MLB’s ‘proposal’ proposal was even worse than we knew

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That MLB’s final pre-lockout bargaining session was something of a joke where they didn’t even attempt to talk with the Players Association was already known: the New York Times reported on it in the moment, and the union rep for the Cubs, Ian Happ, referenced as much in a radio interview last month as well. Now, though, we know the depths of the humor in said joke, thanks to the reporting of ESPN’s Jeff Passan.

You need a subscription to read the whole thing, so I’m just going to quote this relevant passage from the larger story on the state of the lockout:

Earlier in the day [December 1], MLB had said it wanted to talk about core economics, but only on the condition that those discussions not include any changes to the six-year reserve period of free agency, the arbitration system or revenue sharing. The union would not agree to that condition. Seven minutes in, there was nothing left to discuss. MLB left the hotel and did not return.

And now, five weeks later, the fallout of the failed discussions remains unresolved, according to sources. The union believes it’s the league’s turn to make an offer and, according to a source, MLB is working on proposals to bring to the table. Five days into the new year, there still isn’t a bargaining session on the calendar.

Apparently, MLB can propose these massive, sweeping, structural changes that remove arbitration from existence, implement a spending pool for pre-free agency players, create a universal age for free agency that’s too old to be anything besides the start of a new loophole, and so on, but the Players Association can’t talk about modifying the arbitration or free agency systems, or propose any kinds of changes to a revenue-sharing system that is being so exploited that there are currently four unresolved grievances against teams related to that very thing? It’s kind of amazing the discussions lasted for even seven minutes.

It’s amazing, too, that this wasn’t even MLB saying “we won’t listen to these items if you want to make a proposal on them,” which would be enough of a deterrent at this last-minute meeting to begin with. No, it was the league saying, “we have a proposal ready, but if we show it to you, you are no longer allowed to discuss anything that matters to you.” Of course the union said no to that!

Part of me suspects that was an intentional move on MLB’s part, though, to avoid spending more time in a Dallas hotel than they needed to, because they wanted the lockout and knew there was no point in negotiating further until the lockout was in place. Of course, they then got their lockout hours later, but no further discussions on core economics have taken place. Part of that is because of the holidays, sure, and another part is due to how far apart the two sides were on these subjects, but another component is that the league and the union couldn’t even agree on whose turn it was to submit a proposal.

As Passan noted, MLB is now working on an economic proposal to be delivered at a date to be determined, but it wasn’t all that long ago that they were claiming that they had submitted a proposal: it was just that the union didn’t agree to the terms of seeing it, so it was now up to the players to counter… something. A proposal they hadn’t seen yet? To negotiate against themselves and their previous proposal? Rob Manfred and Co. seem to have love trying to get the players to negotiate against themselves when they’re in a bind — remember, a similar thing happened in 2020, when the players and league had agreed to a pay structure for a pandemic-shortened campaign, but in public, MLB denied that was the case and attempted to publicly pressure the union into bargaining on a settled subject they did not need to reopen. And again, in 2021, with the length of the season, and MLB’s desire to not get things moving until later in the year when fans could be in attendance.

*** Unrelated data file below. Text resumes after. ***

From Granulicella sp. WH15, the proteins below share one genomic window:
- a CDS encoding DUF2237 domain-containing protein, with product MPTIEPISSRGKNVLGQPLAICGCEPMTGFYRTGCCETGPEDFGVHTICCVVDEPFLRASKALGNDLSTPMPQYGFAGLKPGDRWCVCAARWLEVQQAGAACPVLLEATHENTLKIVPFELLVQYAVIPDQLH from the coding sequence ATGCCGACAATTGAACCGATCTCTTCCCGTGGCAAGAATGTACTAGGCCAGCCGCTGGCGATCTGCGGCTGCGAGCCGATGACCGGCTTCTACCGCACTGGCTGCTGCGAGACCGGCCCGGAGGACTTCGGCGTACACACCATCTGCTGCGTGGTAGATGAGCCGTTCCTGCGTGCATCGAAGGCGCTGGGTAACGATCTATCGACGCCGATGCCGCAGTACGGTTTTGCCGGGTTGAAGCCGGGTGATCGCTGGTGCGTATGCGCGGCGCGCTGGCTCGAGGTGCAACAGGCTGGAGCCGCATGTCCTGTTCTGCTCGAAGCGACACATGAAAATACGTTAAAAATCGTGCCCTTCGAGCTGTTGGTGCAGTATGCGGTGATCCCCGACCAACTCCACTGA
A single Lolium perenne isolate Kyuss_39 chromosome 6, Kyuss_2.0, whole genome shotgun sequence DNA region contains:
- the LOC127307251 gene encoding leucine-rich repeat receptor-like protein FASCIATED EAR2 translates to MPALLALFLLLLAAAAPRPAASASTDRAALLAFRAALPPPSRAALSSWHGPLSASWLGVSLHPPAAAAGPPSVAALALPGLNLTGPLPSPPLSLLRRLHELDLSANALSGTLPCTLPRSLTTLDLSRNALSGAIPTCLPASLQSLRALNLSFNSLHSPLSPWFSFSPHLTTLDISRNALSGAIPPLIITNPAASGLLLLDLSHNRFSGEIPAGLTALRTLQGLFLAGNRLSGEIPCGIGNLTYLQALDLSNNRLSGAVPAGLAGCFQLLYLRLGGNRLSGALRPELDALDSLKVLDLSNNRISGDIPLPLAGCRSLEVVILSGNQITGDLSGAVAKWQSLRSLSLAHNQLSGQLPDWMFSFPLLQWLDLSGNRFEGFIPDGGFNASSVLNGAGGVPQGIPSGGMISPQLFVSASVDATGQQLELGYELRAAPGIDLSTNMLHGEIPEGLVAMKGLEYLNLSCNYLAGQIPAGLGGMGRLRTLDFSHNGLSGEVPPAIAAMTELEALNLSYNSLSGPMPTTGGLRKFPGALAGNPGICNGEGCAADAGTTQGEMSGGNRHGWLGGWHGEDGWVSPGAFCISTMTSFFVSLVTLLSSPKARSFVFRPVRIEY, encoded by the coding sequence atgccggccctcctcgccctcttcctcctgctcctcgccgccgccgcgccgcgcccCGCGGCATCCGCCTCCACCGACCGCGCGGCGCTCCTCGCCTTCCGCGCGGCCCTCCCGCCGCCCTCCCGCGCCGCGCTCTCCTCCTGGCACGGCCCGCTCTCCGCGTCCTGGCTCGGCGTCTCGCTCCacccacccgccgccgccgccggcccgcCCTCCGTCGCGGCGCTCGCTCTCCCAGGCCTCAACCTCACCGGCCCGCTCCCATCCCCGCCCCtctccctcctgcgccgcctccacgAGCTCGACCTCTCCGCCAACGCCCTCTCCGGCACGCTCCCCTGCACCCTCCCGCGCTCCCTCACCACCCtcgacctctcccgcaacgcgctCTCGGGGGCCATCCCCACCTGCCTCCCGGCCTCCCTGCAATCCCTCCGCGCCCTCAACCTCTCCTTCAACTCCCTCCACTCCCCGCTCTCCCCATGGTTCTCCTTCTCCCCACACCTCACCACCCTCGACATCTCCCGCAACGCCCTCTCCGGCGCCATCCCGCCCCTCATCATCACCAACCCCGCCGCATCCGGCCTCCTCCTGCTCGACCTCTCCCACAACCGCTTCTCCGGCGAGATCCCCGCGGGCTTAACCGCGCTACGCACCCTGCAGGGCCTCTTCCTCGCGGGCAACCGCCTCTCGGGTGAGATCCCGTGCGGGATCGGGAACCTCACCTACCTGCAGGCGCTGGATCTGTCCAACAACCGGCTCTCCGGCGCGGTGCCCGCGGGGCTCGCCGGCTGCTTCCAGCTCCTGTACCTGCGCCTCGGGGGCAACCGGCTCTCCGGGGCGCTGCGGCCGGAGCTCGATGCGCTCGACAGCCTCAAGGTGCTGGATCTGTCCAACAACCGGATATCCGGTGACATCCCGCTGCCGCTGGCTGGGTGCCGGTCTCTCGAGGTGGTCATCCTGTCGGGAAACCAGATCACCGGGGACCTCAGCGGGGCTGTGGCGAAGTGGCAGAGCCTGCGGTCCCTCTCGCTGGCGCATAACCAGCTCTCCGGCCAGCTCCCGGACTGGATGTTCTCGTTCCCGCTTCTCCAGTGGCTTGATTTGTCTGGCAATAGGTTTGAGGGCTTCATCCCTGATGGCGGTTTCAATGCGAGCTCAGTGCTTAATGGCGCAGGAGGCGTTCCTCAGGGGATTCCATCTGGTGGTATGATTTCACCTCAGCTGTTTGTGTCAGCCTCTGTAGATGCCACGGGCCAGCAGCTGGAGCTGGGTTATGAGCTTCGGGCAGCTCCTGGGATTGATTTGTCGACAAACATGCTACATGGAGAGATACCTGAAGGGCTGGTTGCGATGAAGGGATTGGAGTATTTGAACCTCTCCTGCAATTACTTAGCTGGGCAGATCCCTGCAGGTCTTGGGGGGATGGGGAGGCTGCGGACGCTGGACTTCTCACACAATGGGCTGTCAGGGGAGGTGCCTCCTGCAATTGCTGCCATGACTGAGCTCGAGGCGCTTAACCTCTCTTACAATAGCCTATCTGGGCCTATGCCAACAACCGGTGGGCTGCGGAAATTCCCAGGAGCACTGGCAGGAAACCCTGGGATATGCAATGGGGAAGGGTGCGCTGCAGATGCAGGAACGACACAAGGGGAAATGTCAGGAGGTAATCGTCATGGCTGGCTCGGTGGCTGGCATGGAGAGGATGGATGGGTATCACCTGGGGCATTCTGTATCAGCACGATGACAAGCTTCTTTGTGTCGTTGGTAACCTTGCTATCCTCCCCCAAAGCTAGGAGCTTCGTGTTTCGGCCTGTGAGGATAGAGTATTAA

So, maybe the Dallas move was done mostly to just put a stop to things that were going nowhere, and give the pre-lockout hours the dramatic flourish they needed. Or maybe the owners really do believe their own bullshit here — even more than usual, I mean. Maybe they truly do believe that they are making fair asks of the union by telling them to completely drop various subjects. Maybe they really did think it was the PA’s turn to propose something since the league did show up to Dallas with an economic proposal in mind. Or maybe not, and my first instinct is right, and the league submitted a proposal to see the proposal they knew the PA would say no to. Maybe that folder that supposedly held the proposal was empty, and that’s why, over a month later, Passan says MLB is still working on a proposal instead of just scheduling a meeting where they go,” alright, here is the proposal we didn’t show to you on December 1, you can see it now without having to jump through hoops first.”

The most terrifying consideration, of course, is that it is both of these things. That Dallas was 100 percent just for show on the owners’ side, but that they also believe everything they’re saying is not just right from a business perspective, but also correct and just in general. If that’s the case, well, a long winter will become a long spring in short order.

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